MAY BELFORT - TOULOUSE-LAUTREC
By Gihachiro Okuyama (1907-1981)
Born in 1907, OKUYAMA GIHACHIRO studied art under Kasaka Gajin and during the very tough economic times of the 1920s, primarily making a living designing posters and advertising labels eventually for commercial companies. In 1931, he had built up a sufficient reputation and enough money to establish his own advertising company; yet all the while, very active in both Japan's Sosaka and Shin Hanga art print moments, creating woodblocks which were exhibited in within these organizations. Following WW II, in 1946 he established the Japan Print Institute or Nihon Hanga Kenkyusho, and continued to work as a woodblock artist for most of his life. His prints display a fine and creative style and they are among the rarest of Shin Hanga woodblocks to be found today.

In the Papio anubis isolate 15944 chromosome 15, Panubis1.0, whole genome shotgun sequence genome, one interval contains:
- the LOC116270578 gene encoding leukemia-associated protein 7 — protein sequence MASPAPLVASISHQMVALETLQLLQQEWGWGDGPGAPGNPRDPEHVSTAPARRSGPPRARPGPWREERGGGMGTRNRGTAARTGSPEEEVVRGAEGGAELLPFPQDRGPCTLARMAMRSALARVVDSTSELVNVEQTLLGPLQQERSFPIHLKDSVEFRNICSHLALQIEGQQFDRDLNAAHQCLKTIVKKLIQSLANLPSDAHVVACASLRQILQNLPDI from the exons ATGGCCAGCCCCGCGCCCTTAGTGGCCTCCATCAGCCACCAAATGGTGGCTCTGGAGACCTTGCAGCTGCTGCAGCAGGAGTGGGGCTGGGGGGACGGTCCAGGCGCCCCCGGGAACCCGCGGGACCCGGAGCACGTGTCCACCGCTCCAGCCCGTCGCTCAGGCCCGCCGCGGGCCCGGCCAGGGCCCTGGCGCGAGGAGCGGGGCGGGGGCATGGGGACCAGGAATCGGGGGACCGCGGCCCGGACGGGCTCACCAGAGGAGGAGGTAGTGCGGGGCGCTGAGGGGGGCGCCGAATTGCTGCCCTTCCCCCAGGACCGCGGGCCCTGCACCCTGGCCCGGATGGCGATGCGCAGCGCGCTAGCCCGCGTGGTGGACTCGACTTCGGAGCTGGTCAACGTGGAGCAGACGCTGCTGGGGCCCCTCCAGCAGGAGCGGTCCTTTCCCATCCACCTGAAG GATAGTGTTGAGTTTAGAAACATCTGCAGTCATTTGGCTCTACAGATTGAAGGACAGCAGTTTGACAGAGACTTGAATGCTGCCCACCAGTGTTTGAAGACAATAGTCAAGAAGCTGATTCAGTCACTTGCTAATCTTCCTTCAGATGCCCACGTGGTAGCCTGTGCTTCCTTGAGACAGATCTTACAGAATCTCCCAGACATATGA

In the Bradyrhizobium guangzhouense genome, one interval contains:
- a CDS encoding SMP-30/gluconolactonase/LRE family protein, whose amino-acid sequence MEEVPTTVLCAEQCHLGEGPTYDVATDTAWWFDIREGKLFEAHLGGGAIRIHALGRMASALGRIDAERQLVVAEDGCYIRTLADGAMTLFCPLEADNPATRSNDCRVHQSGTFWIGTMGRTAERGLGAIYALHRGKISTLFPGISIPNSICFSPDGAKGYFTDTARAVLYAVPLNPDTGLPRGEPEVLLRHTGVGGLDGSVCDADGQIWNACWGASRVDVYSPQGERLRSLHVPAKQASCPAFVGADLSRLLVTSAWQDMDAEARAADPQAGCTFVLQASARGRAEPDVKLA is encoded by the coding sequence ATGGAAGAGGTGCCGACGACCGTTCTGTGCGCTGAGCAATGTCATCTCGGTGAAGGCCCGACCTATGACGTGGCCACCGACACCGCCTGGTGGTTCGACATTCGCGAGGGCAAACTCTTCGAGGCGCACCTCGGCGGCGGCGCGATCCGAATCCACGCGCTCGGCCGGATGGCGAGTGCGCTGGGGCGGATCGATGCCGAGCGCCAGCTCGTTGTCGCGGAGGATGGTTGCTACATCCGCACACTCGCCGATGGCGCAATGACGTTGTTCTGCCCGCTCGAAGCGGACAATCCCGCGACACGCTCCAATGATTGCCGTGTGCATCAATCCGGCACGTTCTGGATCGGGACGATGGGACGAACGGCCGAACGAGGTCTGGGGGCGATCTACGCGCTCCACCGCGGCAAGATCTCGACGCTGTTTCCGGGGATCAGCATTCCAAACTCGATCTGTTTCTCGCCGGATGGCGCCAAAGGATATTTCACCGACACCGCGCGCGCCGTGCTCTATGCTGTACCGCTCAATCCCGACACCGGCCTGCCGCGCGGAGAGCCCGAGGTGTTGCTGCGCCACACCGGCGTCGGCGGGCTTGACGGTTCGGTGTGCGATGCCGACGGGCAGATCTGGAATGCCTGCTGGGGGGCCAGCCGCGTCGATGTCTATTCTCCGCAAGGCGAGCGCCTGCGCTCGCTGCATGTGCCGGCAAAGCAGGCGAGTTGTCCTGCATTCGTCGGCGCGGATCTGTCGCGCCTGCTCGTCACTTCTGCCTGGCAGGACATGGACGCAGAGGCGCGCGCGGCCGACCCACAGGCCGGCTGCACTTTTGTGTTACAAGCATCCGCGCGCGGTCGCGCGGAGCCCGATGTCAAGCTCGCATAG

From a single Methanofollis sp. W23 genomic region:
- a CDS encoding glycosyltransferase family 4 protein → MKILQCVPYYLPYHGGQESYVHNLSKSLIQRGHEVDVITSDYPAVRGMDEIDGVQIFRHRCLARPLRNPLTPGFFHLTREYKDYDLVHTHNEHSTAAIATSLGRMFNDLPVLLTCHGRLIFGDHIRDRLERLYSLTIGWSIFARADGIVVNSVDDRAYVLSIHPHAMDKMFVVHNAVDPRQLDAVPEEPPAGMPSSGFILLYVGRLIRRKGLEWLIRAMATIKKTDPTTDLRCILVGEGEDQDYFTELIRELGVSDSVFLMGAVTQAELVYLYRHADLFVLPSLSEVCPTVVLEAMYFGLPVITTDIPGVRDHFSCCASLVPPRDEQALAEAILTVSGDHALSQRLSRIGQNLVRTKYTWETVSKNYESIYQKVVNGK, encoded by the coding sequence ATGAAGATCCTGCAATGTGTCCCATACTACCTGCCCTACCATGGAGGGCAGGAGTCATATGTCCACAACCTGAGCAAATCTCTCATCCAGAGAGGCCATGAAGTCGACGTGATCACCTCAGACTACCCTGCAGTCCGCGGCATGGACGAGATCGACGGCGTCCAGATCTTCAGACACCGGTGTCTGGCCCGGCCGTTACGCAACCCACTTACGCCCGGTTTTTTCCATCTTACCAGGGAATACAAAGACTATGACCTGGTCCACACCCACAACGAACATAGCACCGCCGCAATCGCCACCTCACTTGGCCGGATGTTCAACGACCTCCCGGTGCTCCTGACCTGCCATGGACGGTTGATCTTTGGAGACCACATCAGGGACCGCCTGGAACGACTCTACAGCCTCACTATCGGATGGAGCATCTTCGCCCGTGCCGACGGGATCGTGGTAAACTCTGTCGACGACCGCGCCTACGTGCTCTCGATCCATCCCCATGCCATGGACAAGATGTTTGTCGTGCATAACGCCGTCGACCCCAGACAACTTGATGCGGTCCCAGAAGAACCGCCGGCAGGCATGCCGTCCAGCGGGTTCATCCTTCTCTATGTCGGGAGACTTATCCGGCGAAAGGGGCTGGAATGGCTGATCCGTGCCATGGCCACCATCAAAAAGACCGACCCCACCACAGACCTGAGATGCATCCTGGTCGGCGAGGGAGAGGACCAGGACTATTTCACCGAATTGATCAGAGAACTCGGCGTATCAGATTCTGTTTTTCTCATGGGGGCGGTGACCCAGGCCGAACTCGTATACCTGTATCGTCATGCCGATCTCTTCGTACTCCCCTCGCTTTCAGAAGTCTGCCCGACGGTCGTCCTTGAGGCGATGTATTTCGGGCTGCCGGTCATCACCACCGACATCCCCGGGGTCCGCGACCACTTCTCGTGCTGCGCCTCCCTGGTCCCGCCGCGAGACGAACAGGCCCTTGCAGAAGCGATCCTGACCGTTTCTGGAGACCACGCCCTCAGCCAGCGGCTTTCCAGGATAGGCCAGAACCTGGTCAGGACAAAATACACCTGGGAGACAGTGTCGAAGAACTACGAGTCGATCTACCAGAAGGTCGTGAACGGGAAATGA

In this print, dated 1956, Okuyama pays tribute to Toulouse-Lautrec in an interpretive reproduction of a famous print of May Belfort, an English singer who became famous on the stages of Parisian nightclubs with light hearted songs and her perpetual companion, a black cat.
From the 1860s, ukiyo-e, became a source of inspiration for many European impressionist painters. They were affected by the lack of perspective and shadow, the flat areas of strong colors as in Japanese prints. Here, Okuyama returns the genre of impressionism back to its Japanese roots.